Learn how to Create Accessible Word Documents

Video screenshot of Dean Halstead Microsft's Federal Accessibility Lead

Microsoft created 10 short videos on how to create documents that are accessible with screen readers.  Each 2-5 minute video highlights a specific topic about document accessibility.  The videos were initially created for business use; however, the same principals apply for educational use.  Teachers of the visually impaired, VI paraprofessionals and braillists should be incorporating these standard accessibility features as they create and/or modify digital materials for students with visual impairments and blindness.  Ideally, all educators - including general education teachers - should also be following these standards as they create digital materials; if not, consider training the general educational teachers and/or sharing these instructional videos with them.

The 10 videos are:

  1. Overview
  2. Document Naming
    • In the classroom setting, it is important to name the document/assignment with a unique title that obviously describes the document.  (Example: "English Quiz" is too generic.  "Pronoun Quiz 040616" is specific.)
  3. Heading and Styles
    • Accessible Headings is critical for a screen reader user as this enables the student to quickly skim or navigate the document.
  4. Lists
  5. Columns
  6. Tables
  7. Languages
  8. Links
  9. Alt Text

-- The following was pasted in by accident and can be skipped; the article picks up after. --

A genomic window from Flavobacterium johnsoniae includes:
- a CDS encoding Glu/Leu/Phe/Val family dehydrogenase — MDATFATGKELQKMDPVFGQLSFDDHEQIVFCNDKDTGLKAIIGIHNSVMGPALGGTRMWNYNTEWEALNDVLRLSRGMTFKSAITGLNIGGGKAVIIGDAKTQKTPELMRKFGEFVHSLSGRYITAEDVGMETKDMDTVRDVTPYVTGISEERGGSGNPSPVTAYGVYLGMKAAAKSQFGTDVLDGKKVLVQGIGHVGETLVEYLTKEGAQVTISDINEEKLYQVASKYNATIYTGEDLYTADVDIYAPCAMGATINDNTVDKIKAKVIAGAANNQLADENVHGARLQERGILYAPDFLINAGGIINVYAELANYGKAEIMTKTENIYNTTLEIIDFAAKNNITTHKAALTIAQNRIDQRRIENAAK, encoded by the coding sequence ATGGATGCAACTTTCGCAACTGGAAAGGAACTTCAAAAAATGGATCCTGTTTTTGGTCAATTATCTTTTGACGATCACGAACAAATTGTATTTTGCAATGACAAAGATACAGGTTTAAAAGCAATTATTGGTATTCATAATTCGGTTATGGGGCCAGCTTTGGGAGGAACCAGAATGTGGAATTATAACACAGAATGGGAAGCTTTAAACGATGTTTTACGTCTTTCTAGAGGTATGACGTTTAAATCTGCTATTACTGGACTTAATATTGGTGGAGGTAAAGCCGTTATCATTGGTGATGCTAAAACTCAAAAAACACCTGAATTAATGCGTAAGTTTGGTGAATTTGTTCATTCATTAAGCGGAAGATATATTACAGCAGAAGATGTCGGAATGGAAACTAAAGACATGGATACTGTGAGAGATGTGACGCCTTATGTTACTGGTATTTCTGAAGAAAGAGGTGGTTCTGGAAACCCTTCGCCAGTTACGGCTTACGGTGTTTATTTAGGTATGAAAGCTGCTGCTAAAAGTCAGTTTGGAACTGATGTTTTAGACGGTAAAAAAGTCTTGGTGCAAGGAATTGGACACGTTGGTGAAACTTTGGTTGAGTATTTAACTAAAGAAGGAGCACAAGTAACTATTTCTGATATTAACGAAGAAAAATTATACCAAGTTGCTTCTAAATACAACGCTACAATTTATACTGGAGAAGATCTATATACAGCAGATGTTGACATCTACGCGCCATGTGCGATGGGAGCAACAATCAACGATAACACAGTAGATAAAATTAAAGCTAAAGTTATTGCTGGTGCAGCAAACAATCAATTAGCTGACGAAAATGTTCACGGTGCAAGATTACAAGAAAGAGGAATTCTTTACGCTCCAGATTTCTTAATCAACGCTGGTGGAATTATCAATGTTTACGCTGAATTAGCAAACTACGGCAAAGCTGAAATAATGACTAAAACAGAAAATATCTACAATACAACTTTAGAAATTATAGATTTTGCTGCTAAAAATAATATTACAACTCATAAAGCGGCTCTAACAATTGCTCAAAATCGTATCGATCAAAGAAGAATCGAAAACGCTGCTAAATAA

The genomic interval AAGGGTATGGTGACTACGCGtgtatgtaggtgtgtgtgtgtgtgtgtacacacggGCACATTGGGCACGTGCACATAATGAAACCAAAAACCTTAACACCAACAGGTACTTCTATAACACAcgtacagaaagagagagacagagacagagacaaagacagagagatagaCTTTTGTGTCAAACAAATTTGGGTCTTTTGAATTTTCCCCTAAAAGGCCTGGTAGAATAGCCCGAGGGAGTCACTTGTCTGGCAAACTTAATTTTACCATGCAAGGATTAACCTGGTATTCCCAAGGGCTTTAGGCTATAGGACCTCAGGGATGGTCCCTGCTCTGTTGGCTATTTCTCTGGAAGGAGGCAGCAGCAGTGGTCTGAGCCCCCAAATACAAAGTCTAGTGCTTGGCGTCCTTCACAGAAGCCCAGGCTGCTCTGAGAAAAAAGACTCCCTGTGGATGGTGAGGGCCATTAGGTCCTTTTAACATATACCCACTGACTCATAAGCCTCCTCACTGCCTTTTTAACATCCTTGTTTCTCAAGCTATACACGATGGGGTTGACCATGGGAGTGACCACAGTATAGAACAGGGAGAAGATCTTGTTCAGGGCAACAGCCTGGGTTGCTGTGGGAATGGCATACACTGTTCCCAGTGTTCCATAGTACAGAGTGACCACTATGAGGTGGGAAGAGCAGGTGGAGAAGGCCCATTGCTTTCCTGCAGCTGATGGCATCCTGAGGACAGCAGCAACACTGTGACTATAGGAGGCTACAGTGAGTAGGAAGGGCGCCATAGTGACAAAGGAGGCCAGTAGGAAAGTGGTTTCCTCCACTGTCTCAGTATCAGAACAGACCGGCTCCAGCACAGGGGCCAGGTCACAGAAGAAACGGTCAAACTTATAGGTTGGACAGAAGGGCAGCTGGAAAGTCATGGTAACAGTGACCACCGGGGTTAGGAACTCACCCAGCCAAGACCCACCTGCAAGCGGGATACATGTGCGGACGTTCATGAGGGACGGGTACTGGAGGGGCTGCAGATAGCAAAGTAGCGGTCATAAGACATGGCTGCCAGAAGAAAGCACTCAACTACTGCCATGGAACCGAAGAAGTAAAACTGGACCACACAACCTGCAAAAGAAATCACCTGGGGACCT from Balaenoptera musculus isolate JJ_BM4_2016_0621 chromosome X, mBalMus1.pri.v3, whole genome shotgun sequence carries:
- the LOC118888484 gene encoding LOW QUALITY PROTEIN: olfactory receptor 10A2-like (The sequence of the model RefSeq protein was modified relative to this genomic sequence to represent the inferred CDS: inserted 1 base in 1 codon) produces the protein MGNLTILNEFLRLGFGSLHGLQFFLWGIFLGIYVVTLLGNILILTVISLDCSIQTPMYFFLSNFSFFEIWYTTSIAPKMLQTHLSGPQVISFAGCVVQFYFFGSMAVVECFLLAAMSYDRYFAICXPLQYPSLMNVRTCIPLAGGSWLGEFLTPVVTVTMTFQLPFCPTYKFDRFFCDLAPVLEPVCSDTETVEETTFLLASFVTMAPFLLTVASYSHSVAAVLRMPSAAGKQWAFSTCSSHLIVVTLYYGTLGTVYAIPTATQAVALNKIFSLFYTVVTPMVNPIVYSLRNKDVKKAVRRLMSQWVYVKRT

• In the video, it was stated that images that do not serve a purpose should have the alt text quote space quote; however, in the educational setting, it is often preferred to use an alt text description that does describe the picture, even if the image is just for fun.  (The video used the "thumbs up/thumbs down" decorative image example.  The alt description in this case could simply state, "thumbs up and thumbs down symbols".)
  10. Joining the Accessibility Community

To view the full article, go to 10 Short Videos to Improve Document Accessibility by Deborah Edwards-Onoro.

Note:  One additional suggestion is to use Left Margin Justification only; do not use Right Margin Justification.  When the Right Margin Justification is used, extra spaces are added in the line so that the right margin visually appears to be a straight line down the page.  However, screen readers may verbalize those extra spaces and braille displays will include those extra spaces.